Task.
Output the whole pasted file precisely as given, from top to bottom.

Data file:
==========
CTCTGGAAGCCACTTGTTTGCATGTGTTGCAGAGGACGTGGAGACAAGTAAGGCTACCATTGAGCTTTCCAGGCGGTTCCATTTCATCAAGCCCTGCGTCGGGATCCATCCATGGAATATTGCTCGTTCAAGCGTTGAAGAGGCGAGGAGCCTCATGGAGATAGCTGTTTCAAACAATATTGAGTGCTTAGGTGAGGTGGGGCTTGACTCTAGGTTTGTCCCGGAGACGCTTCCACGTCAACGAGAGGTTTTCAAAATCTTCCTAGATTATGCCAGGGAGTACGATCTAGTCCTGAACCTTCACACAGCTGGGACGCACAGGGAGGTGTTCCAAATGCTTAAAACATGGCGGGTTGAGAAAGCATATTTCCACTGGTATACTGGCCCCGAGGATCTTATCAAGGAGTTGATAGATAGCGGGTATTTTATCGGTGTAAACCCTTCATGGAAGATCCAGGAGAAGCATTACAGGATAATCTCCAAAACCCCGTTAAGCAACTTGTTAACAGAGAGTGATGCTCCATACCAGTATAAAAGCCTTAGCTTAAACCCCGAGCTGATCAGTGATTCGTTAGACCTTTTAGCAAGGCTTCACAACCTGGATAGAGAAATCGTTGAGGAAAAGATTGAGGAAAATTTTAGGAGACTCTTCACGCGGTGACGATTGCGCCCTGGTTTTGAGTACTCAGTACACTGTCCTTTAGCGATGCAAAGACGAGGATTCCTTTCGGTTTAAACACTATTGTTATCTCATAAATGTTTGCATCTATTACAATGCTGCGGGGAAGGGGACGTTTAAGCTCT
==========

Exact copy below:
CTCTGGAAGCCACTTGTTTGCATGTGTTGCAGAGGACGTGGAGACAAGTAAGGCTACCATTGAGCTTTCCAGGCGGTTCCATTTCATCAAGCCCTGCGTCGGGATCCATCCATGGAATATTGCTCGTTCAAGCGTTGAAGAGGCGAGGAGCCTCATGGAGATAGCTGTTTCAAACAATATTGAGTGCTTAGGTGAGGTGGGGCTTGACTCTAGGTTTGTCCCGGAGACGCTTCCACGTCAACGAGAGGTTTTCAAAATCTTCCTAGATTATGCCAGGGAGTACGATCTAGTCCTGAACCTTCACACAGCTGGGACGCACAGGGAGGTGTTCCAAATGCTTAAAACATGGCGGGTTGAGAAAGCATATTTCCACTGGTATACTGGCCCCGAGGATCTTATCAAGGAGTTGATAGATAGCGGGTATTTTATCGGTGTAAACCCTTCATGGAAGATCCAGGAGAAGCATTACAGGATAATCTCCAAAACCCCGTTAAGCAACTTGTTAACAGAGAGTGATGCTCCATACCAGTATAAAAGCCTTAGCTTAAACCCCGAGCTGATCAGTGATTCGTTAGACCTTTTAGCAAGGCTTCACAACCTGGATAGAGAAATCGTTGAGGAAAAGATTGAGGAAAATTTTAGGAGACTCTTCACGCGGTGACGATTGCGCCCTGGTTTTGAGTACTCAGTACACTGTCCTTTAGCGATGCAAAGACGAGGATTCCTTTCGGTTTAAACACTATTGTTATCTCATAAATGTTTGCATCTATTACAATGCTGCGGGGAAGGGGACGTTTAAGCTCT